• 8. An opportunity to contribute -What’s in store?Blind Software developers: Do we need the Daredevil?A lot of visually impaired users are as interested indeveloping and programming software applications assighted users. Surprisingly research efforts in makingaccessible developing tools like IDE or Visualprogramming languages seems to be scant. [21], [22],[23], [24], [25], [26], [27].An interesting research opportunity would behelping the blind programmers by understanding theirrequirements and building an effective programmingenvironment.Also how to make the domain of visual programmingaccessible to the blind user is worth pursuing.
  • 9. HCI Implications -What does this lead to?• Focus on the abilities of visually impaired users and increase the adaptivity and adaptibility of the software systems.• Make use of the commodity hardware and software systems to make technology affordable to users.• Iteratively define and refine requirements of blind users to increase their mobility.
  • 10. Research Challenges -Risky business.• Making accessible software systems need more man-hours and a different design approach. Can we afford it?• Visually impaired people are always trying to fit in. How to increase the adoption rate of new accessible technologies without hurting their self-esteem?• How much is the reliability of such systems?• How would we take care of subject variables (individual differences) in the visually impaired population?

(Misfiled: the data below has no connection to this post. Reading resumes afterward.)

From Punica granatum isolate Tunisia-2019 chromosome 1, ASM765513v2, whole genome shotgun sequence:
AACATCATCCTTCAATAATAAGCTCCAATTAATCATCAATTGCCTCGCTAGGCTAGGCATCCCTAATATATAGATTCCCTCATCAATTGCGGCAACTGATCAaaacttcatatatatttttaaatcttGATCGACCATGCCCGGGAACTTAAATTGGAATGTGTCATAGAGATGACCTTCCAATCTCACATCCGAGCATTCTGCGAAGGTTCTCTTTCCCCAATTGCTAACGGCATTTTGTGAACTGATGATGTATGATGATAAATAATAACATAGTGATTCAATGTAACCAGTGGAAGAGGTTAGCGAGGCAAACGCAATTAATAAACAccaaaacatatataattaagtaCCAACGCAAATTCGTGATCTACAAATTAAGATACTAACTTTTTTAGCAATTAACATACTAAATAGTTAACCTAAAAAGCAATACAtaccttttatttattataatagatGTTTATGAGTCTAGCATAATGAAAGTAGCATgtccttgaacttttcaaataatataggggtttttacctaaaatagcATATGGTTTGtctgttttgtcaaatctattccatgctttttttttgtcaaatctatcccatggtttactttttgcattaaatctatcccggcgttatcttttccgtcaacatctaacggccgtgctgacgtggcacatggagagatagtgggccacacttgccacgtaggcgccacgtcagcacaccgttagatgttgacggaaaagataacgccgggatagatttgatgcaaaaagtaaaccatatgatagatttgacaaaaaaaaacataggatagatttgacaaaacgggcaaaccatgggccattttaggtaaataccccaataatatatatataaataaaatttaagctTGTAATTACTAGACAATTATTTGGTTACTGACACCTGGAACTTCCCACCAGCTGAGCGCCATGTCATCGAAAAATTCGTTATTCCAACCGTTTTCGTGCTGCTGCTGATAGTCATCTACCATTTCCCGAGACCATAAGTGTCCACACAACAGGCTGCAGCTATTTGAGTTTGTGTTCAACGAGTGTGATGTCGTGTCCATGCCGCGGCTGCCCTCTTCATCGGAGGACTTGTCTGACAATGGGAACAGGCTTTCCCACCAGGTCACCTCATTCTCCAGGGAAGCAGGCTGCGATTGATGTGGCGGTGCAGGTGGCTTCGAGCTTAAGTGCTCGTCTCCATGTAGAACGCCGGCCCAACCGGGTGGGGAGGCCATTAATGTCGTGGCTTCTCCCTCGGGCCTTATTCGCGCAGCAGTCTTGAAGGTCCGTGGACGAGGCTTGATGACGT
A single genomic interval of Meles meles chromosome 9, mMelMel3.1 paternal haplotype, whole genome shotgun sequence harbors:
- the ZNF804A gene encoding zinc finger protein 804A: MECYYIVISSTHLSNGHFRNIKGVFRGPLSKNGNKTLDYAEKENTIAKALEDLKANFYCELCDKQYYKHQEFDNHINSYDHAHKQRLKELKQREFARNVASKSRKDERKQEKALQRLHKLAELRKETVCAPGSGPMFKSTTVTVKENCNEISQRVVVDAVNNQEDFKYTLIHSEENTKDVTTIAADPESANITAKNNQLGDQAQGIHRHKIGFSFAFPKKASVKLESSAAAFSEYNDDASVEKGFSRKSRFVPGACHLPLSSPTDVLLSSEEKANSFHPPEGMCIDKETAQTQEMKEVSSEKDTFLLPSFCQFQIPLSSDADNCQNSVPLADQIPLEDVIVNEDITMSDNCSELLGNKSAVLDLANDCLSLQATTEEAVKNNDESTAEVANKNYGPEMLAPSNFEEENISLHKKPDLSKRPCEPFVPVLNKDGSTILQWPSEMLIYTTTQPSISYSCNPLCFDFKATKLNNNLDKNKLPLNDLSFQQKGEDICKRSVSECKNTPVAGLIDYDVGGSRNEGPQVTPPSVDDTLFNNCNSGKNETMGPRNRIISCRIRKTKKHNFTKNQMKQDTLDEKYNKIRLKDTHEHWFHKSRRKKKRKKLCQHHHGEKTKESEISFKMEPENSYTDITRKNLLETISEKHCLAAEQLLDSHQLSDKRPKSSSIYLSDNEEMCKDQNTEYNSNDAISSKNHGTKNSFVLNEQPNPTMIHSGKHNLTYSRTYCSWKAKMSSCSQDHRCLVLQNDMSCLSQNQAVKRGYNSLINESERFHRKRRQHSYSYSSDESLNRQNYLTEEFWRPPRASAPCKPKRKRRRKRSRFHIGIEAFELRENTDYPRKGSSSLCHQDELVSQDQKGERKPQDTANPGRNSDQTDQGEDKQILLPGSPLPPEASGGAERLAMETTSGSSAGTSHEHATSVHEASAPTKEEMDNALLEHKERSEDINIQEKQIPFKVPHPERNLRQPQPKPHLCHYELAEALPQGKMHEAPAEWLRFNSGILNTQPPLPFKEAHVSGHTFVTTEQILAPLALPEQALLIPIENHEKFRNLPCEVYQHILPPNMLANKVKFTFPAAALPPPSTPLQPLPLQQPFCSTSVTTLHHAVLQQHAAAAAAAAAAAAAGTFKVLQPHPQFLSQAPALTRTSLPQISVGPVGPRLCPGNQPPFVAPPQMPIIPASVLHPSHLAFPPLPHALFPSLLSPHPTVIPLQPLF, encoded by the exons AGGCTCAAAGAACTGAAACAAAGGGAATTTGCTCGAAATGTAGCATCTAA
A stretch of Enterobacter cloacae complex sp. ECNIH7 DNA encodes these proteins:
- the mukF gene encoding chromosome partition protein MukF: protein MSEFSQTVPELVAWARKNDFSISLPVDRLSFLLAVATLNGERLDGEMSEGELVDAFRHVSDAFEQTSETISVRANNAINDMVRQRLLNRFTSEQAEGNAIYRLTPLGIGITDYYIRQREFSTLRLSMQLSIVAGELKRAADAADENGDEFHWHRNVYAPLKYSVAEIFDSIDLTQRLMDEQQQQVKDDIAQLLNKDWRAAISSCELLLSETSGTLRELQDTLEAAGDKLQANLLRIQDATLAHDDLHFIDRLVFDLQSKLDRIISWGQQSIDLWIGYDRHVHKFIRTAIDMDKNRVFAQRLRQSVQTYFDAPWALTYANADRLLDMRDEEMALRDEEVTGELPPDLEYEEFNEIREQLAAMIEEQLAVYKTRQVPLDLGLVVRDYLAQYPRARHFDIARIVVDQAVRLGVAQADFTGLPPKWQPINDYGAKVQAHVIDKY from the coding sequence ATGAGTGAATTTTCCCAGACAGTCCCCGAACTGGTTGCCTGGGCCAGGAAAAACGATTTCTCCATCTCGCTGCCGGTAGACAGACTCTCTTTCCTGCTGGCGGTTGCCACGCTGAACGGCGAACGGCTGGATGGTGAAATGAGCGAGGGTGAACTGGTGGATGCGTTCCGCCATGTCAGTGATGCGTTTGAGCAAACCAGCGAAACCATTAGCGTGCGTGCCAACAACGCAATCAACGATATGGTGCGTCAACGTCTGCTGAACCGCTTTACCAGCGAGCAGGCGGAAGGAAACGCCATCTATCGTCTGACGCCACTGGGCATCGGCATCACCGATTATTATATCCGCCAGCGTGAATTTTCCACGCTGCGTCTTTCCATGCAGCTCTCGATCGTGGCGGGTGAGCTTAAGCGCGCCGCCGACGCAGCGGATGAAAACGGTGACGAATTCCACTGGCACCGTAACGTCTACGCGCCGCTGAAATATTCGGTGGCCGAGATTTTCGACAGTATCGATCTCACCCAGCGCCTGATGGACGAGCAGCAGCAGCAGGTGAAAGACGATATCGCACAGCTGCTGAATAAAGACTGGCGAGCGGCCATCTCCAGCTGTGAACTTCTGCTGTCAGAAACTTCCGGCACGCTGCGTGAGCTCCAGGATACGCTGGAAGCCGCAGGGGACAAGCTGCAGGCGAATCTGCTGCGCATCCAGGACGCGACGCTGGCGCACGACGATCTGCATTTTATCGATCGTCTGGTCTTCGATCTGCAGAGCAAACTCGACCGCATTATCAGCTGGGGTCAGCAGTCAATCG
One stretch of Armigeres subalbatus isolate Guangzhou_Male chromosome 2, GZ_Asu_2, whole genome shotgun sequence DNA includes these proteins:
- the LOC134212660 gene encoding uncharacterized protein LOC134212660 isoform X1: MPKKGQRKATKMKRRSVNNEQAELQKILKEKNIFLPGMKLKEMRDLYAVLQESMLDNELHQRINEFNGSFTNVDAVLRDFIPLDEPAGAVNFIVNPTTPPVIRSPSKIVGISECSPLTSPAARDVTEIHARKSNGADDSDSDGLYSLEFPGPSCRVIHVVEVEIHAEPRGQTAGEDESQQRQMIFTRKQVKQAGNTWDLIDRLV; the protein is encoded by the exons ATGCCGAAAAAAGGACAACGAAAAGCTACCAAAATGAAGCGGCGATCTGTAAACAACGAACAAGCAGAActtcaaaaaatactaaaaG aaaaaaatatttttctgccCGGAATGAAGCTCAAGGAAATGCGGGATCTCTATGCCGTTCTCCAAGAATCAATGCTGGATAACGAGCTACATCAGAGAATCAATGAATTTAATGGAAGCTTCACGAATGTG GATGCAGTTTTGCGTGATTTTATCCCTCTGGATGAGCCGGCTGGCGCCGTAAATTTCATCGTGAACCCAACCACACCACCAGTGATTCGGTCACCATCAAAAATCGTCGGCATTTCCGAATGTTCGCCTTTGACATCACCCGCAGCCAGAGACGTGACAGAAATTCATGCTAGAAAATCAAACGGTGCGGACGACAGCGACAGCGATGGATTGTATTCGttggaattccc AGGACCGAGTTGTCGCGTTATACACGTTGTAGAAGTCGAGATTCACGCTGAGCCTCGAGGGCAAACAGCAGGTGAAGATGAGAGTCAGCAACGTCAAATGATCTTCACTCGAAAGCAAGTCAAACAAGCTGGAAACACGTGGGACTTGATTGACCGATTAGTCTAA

• 11. References1. Benoît Encelle, Magali Ollagnier-Beldame, Stéphanie Pouchot, and Yannick Prié. 2011. Annotation-based video enrichment for blind people: A pilot study on the use of earcons and speech synthesis. In The proceedings of the 13th international ACM SIGACCESS conference on Computers and accessibility (ASSETS 11). ACM, New York, NY, USA, 123-130.2. João Oliveira, Tiago Guerreiro, Hugo Nicolau, Joaquim Jorge, and Daniel Gonçalves. 2011. Blind people and mobile touch-based text- entry: Acknowledging the need for different flavors. In The proceedings of the 13th international ACM SIGACCESS conference on Computers and accessibility (ASSETS 11). ACM, New York, NY, USA, 179-186.3. Chandrika Jayant, Hanjie Ji, Samuel White, and Jeffrey P. Bigham. 2011. Supporting blind photography. In The proceedings of the 13th international ACM SIGACCESS conference on Computers and accessibility (ASSETS 11). ACM, New York, NY, USA, 203-210.4. Amanda Stent, Ann Syrdal, and Taniya Mishra. 2011. On the intelligibility of fast synthesized speech for individuals with early-onset blindness. In The proceedings of the 13th international ACM SIGACCESS conference on Computers and accessibility (ASSETS 11). ACM, New York, NY, USA, 211-218.5. Hugo Fernandes, José Faria, Hugo Paredes, and João Barroso. 2011. An integrated system for blind day-to-day life autonomy. In The proceedings of the 13th international ACM SIGACCESS conference on Computers and accessibility (ASSETS 11). ACM, New York, NY, USA, 225-226.6. Jaime Sánchez and Matías Espinoza. 2011. Audio haptic videogaming for navigation skills in learners who are blind. In The proceedings of the 13th international ACM SIGACCESS conference on Computers and accessibility (ASSETS 11). ACM, New York, NY, USA, 227-228.7. Takato Noguchi, Yusuke Fukushima, and Ikuko Eguchi Yairi. 2011. Evaluating information support system for visually impaired people with mobile touch screens and vibration. In The proceedings of the 13th international ACM SIGACCESS conference on Computers and accessibility (ASSETS 11). ACM, New York, NY, USA, 243-244.8. Douglas Astler, Harrison Chau, Kailin Hsu, Alvin Hua, Andrew Kannan, Lydia Lei, Melissa Nathanson, Esmaeel Paryavi, Michelle Rosen, Hayato Unno, Carol Wang, Khadija Zaidi, Xuemin Zhang, and Cha-Min Tang. 2011. Increased accessibility to nonverbal communication through facial and expression recognition technologies for blind/visually impaired subjects. In The proceedings of the 13th international ACM SIGACCESS conference on Computers and accessibility (ASSETS 11). ACM, New York, NY, USA, 259-260.9. Muhanad S. Manshad, Enrico Pontelli, and Shakir J. Manshad. 2011. MICOO (multimodal interactive cubes for object orientation): a tangible user interface for the blind and visually impaired. In The proceedings of the 13th international ACM SIGACCESS conference on Computers and accessibility (ASSETS 11). ACM, New York, NY, USA, 261-262.10. Joy Kim and Jonathan Ricaurte. 2011. TapBeats: accessible and mobile casual gaming. In The proceedings of the 13th international ACM SIGACCESS conference on Computers and accessibility (ASSETS 11). ACM, New York, NY, USA, 285-286.